Crypto Needs Reasonable Rules from SEC
The Securities and Exchange Commission regulates securities. In order to sell securities to the public, you must either register your offering with the SEC or comply with a checklist of requirements for exempt offerings. Either way, developing an asset deemed a security means that developers must hire securities lawyers at costs that can make a new project no longer worthwhile.
But what is a security? Most readers would be surprised by the broad range of business relationships that count as securities under a nearly hundred year-old test used by the SEC. That test is referenced in a case commonly cited as Howey and was based on state law tests used prior to the Securities Act of 1933. That’s right, a test from before widespread adoption of automobiles is still the SEC’s primary tool to regulate 21st century markets.
The basic test has four parts: an investment of money, in a common enterprise, with the expectation of profit, derived solely from the efforts of others. Over time, any logical restrictions on SEC overreach that may have once given the Howey test legitimacy have long since worn away.
The central provisions have each been watered down over many years of interpretation. “Money” no longer means money, “profit” no longer means profit, the qualifier “solely” has all but dissolved. At its most ridiculous the Howey test could lead to a neighbor’s support for a kid’s lemonade stand technically deemed a security (though other exemptions would thankfully protect lemonade stands!).
Enter the exciting world of cryptocurrency (or digital assets), where new stores of value and asset forms innovate at breathtaking speed. Digital assets have characteristics so unlike assets we commonly think of as securities that they demand reasonable amendment to the Howey test. Some digital assets have more in common with arcade tokens or event tickets than with stocks or bonds, they just happen to also have sizeable public demand.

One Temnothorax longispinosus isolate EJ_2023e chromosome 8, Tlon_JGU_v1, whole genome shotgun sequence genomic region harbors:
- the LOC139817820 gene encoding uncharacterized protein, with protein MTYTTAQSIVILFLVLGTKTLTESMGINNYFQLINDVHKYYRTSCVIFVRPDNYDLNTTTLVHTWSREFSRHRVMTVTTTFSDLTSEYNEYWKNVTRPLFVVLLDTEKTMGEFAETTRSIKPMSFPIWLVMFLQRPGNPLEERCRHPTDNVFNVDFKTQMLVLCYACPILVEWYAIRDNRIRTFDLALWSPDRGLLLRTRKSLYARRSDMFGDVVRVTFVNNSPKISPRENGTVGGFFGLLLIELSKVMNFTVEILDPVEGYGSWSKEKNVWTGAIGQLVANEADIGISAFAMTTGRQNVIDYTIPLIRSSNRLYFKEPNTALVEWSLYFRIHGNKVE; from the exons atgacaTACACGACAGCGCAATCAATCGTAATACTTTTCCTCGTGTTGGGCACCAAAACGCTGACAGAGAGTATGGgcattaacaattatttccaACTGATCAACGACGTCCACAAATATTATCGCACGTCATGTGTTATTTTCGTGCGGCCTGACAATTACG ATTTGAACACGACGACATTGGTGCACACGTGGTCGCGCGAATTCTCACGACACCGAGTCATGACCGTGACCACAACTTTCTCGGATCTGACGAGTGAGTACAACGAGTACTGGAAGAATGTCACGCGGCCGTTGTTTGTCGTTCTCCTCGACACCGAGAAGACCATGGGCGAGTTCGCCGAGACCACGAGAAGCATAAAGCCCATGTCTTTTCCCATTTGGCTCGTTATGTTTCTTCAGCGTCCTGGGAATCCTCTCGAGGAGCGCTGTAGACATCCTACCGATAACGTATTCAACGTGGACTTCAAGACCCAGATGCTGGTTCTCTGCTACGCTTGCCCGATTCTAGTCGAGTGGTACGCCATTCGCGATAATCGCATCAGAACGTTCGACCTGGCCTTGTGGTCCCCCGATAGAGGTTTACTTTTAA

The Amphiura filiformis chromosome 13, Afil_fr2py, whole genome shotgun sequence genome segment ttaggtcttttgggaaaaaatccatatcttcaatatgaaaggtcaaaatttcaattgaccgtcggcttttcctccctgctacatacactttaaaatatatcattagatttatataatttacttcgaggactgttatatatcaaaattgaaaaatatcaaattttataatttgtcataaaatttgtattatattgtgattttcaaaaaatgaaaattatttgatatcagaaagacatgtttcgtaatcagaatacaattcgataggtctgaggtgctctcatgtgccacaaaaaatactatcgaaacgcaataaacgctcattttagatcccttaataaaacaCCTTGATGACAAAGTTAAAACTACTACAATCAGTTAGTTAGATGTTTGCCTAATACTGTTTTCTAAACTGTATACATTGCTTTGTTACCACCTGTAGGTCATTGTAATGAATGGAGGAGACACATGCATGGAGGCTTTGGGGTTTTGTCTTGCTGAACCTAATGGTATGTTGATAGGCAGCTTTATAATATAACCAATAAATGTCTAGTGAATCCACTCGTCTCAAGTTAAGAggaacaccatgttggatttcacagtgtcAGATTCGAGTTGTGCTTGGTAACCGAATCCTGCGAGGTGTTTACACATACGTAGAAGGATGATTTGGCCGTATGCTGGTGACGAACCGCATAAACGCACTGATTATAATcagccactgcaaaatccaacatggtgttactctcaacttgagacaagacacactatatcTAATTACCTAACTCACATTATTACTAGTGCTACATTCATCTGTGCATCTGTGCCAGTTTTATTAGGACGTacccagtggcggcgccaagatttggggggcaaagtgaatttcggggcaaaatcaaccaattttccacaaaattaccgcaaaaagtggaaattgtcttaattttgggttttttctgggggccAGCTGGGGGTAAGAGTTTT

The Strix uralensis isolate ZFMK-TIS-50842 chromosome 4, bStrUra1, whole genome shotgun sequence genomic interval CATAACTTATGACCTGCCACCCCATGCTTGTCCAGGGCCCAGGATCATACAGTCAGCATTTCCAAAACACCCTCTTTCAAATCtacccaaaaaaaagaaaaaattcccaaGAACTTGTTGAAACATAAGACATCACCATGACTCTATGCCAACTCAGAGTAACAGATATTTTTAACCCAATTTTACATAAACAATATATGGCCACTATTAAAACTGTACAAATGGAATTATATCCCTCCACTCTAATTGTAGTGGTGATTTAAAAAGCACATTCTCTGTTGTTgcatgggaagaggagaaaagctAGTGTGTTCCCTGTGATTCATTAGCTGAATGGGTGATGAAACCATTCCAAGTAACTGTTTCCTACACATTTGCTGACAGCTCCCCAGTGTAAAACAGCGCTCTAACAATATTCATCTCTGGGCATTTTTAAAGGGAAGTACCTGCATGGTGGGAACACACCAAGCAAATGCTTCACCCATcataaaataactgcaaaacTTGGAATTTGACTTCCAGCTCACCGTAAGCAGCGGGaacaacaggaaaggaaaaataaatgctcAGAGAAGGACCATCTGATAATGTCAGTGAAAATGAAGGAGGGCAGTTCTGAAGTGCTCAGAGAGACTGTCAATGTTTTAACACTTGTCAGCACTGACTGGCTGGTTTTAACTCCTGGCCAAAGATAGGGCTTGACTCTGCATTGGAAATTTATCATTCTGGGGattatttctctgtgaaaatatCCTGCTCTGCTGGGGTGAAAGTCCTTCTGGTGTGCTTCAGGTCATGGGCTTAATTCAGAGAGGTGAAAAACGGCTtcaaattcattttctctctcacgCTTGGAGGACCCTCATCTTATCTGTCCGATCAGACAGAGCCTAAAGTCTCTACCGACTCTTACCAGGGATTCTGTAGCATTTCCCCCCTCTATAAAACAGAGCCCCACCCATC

The SEC recently released non-binding guidance on the application of the Howey test to digital assets. Whenever the SEC encountered open questions of legal interpretation regarding the Howey test, it took an aggressive stance in widening the scope of the test as much as it could get away with. The SEC’s obtuse interpretation of this nearly century-old test seeks to capture as many crypto-based products as possible, and will allow the agency to pick winners and losers with no real clarity or consistency. Noted crypto attorney Lewis Cohen has observed that “[i]f the United States truly believes that we need to promote the use of blockchain technology, then we cannot treat tokens in a way that neuters their fundamental and most valuable quality.”
Supporters of the status quo frequently cite instances of fraud in the nascent digital asset space for their refusal to engage in any reform of the Howey test.
Fraud exists in this space, much like the gold rush that created California or the oil boom that fueled the rise of Texas as an economic power. The SEC, state AGs, DOJ, and private litigants already have a wealth of tools to combat fraud without requiring the burdens of SEC registration.
Digital assets will simply migrate to other countries unless the SEC turns from its obtuse approach. Indeed, some have headquartered in Malta or Switzerland. Crypto critics make the exaggerated claim that any amendment to the Howey test will foster a wild west environment.
To the contrary, digital asset entrepreneurs have modest needs. Consider the thoughtful and logical approach taken by Switzerland, where different types of crypto assets are regulated differently. In the U.S. that might mean that primarily utility-based assets are regulated by an appropriate agency like the CFTC, or left to private contract.
Reasonable reform may require the SEC to work with Congress on bills already introduced to create a new regulatory framework for crypto. Let’s agree that the SEC’s decision to draw a line in the sand over a legal test that is nearly a hundred years old serves neither the digital asset industry nor the SEC as an agency.
If SEC remains focused on maximizing the reach of its regulatory power, and protecting turf from other regulators as the digital asset space grows, it will eventually be left out of the conversation altogether — digital asset projects will simply move overseas. Further, if Congress is worried about the prospect of monopolization of crypto-based assets, as many members expressed during the recent Facebook Libra hearings, then removing existing barriers to entry like the Howey test would be a constructive first step to promote competition.
J.W. Verret is Associate Professor of Law at Antonin Scalia Law School at George Mason and a member of the SEC’s Investor Advisory Committee.